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Faith, Hope and Charity - Collection / Anthology

Faith, Hope and Charity

Israel Horovitz, Terrence McNally, Leonard Melfi

Collection / Anthology

2m, 3f

ISBN: 9780822203803

A trio of related short plays by three of our theater's most successful and respect writers—which echo a similar three-part program (entitled Morning, Noon and Night) which was presented on Broadway some twenty years earlier. Concerned with the terrors and pitfalls of modern urban life, the plays also find zany humor—and hope—amid the disorder.

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Description | Characters | Media | Author(s)
: DPS Acting Edition

Collection / Anthology


Exterior Set

In the first play, FAITH, by Israel Horovitz, a group of 1960s radical writers hold a reunion, twenty years later, in front of the statue of the Polish King Jagiello in New York's Central Park. Reared in an age of sex, booze, drugs and explicit language, the group finds that time, and the demands of making a living, have both drained their passions and left their dreams half-realized. But the daughter of one of them, speaking for her own generation, confronts them with the legacy of cynicism and hopelessness which they have passed on, whether or not they realize it. The second play, HOPE, by Terrence McNally, takes place in the same setting, but this time the central figures are a young brother and sister who have come to the park before dawn to honor the memory of a close friend who has committed suicide after becoming ill with AIDS. They meet a nun in civilian clothes (who is really not a nun at all, but who nevertheless admonishes the boy for his salty language); a man listening to Mahler on his headphones; and a chatty lady who has come to feed the pigeons. Although they meet by chance, and have little in common, somehow they manage to infuse each other with a sense of hope as the sun, at last, comes up over the quiet city. In the third play, CHARITY, by Leonard Melfi, the action again takes place at the same site in Central Park, but this time after nightfall. A woman swigs brandy and talks to the statue and then, suddenly, draws a gun and accosts another woman, an artist who has come to capture the statue on canvas. But the gun isn't loaded. In fact, as she demonstrates by persuading the artist to "hold up" another pair of evening strollers, the gun is really a way to spread love and good cheer—which, with infectious whimsy, the play most certainly does.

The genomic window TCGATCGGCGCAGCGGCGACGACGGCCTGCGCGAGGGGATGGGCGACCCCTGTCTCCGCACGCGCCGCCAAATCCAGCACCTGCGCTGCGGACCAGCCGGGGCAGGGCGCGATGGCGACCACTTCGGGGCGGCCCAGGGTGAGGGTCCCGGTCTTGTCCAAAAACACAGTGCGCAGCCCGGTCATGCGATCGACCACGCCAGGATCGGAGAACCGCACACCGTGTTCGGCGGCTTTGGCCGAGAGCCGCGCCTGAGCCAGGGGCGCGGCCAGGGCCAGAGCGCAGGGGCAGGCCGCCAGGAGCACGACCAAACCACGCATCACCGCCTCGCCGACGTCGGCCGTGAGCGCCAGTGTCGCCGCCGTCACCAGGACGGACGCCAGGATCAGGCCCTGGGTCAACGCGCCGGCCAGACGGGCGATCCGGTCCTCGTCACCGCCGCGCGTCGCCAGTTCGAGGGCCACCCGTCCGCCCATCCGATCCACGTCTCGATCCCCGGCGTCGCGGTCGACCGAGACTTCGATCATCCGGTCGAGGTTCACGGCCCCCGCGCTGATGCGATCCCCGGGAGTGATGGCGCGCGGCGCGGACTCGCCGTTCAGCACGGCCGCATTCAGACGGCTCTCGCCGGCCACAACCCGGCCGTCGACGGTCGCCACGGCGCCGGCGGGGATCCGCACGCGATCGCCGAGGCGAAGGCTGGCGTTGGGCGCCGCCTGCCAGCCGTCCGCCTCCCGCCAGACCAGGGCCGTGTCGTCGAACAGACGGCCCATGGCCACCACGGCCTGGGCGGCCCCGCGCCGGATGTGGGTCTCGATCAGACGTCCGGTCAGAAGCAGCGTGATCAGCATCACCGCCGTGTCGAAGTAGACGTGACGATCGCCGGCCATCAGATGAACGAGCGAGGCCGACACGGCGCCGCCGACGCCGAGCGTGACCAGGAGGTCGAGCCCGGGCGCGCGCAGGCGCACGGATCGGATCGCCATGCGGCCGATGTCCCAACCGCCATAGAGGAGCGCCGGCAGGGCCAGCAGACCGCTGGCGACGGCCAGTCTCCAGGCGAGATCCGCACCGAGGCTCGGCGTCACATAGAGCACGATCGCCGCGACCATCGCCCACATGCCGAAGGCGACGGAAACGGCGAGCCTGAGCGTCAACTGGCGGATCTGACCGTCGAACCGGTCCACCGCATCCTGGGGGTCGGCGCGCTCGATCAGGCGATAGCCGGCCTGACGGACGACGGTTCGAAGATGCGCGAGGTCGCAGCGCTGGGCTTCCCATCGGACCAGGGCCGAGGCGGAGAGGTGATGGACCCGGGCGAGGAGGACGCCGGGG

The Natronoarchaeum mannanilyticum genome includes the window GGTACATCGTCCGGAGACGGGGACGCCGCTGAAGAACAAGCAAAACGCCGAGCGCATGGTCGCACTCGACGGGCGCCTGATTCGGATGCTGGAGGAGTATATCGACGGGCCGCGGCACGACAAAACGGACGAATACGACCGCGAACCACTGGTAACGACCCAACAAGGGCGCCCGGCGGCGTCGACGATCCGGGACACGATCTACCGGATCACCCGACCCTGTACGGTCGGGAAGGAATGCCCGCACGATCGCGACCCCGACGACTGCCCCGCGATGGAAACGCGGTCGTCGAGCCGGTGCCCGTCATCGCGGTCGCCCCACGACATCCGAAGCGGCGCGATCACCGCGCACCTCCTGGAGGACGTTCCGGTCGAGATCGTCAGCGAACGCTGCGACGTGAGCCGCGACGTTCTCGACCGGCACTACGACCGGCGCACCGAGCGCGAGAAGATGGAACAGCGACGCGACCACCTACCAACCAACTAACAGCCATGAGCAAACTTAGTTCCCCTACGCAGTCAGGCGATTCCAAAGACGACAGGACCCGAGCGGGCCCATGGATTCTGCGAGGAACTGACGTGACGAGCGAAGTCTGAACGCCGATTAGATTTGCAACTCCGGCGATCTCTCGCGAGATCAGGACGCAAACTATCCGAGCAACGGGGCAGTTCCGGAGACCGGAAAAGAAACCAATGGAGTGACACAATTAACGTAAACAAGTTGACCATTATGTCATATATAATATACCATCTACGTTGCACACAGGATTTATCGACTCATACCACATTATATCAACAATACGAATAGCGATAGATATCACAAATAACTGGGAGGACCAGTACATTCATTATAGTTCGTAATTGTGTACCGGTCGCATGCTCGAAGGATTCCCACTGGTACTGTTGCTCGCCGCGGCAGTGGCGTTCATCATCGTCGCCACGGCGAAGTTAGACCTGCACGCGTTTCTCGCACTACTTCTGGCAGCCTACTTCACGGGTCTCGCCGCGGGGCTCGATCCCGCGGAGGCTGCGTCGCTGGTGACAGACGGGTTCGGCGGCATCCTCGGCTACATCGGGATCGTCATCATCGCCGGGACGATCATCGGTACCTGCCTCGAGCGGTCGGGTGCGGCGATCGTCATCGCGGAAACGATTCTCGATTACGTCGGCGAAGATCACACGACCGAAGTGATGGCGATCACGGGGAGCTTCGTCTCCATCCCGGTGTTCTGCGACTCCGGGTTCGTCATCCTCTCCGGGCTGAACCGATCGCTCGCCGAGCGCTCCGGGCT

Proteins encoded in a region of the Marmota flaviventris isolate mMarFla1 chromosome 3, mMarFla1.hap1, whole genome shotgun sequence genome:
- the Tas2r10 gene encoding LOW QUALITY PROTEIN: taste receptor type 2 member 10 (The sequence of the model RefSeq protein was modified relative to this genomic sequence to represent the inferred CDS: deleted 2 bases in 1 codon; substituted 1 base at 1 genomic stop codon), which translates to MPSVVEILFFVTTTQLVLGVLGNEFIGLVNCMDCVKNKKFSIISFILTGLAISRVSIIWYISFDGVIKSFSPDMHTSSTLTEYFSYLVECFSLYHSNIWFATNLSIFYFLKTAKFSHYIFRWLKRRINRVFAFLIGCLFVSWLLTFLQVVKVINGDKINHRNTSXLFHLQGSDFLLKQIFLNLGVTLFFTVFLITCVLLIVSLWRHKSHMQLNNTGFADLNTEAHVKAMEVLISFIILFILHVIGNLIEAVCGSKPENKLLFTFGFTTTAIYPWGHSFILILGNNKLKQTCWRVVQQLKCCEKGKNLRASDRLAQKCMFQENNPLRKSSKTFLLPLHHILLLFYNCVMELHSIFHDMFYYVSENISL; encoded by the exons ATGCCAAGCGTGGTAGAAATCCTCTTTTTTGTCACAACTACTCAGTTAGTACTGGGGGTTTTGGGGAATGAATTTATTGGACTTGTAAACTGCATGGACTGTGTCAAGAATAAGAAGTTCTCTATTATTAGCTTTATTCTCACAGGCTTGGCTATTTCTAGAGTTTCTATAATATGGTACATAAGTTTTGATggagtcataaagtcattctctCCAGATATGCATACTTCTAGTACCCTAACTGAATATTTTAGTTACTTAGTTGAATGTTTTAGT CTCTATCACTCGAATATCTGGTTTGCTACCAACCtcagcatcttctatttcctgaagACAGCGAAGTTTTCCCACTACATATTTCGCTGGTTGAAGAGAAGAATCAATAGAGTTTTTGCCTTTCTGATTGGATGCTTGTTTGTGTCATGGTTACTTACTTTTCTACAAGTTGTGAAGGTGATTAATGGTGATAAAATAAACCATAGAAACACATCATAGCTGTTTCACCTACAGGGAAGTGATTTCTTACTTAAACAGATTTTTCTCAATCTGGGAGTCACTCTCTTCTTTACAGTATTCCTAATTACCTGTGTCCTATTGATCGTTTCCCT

"The interesting thing about the new program is that all three writers have held on to their individual styles, which made them interesting playwrights 20 years ago." —Star-Ledger.

"The plays, set in Central Park, are comic, provocative and touching, imbued with desperation and delight an extraordinary trilogy—a parable of modern times—worthy of its esteemed authors." —NY City Tribune.

"…thought-provoking in addition to being funny." —NY Native.



2m, 3f

  • Israel Horovitz on Changing As a Playwright

  • Israel Horovitz on Short Plays

Israel Horovitz

Israel Horovitz

Isreal Horovitz is a playwright, director and actor. His plays have been translated and performed in as many as 30 languages, worldwide. His 70+ plays include Line (now in 38th year of continuous performance, off-Broadway, at 13th St. Repertory Theatre), The Indian Wants The Bronx (Steppenwolf: Gary Sinise & Terry Kinney), Rats, Morning, The Primary English Class, The Wakefield Plays, The ... view full profile

Terrence McNally

Terrence McNally

Terrence McNally's most recent collaboration is the book for The Visit at Arlington's Signature Theatre with score by John Kander and Fredd Ebb. His most recent play Unusual Acts of Devotion premiered at the Philadelphia Theatre Company in 2008. His play Deuce played on Broadway in the 2006-2007 season. His play Some Men premiered in the 2007 season at Second Stage Theatre. Mr. McNally also ... view full profile

Other Terrence McNally titles:

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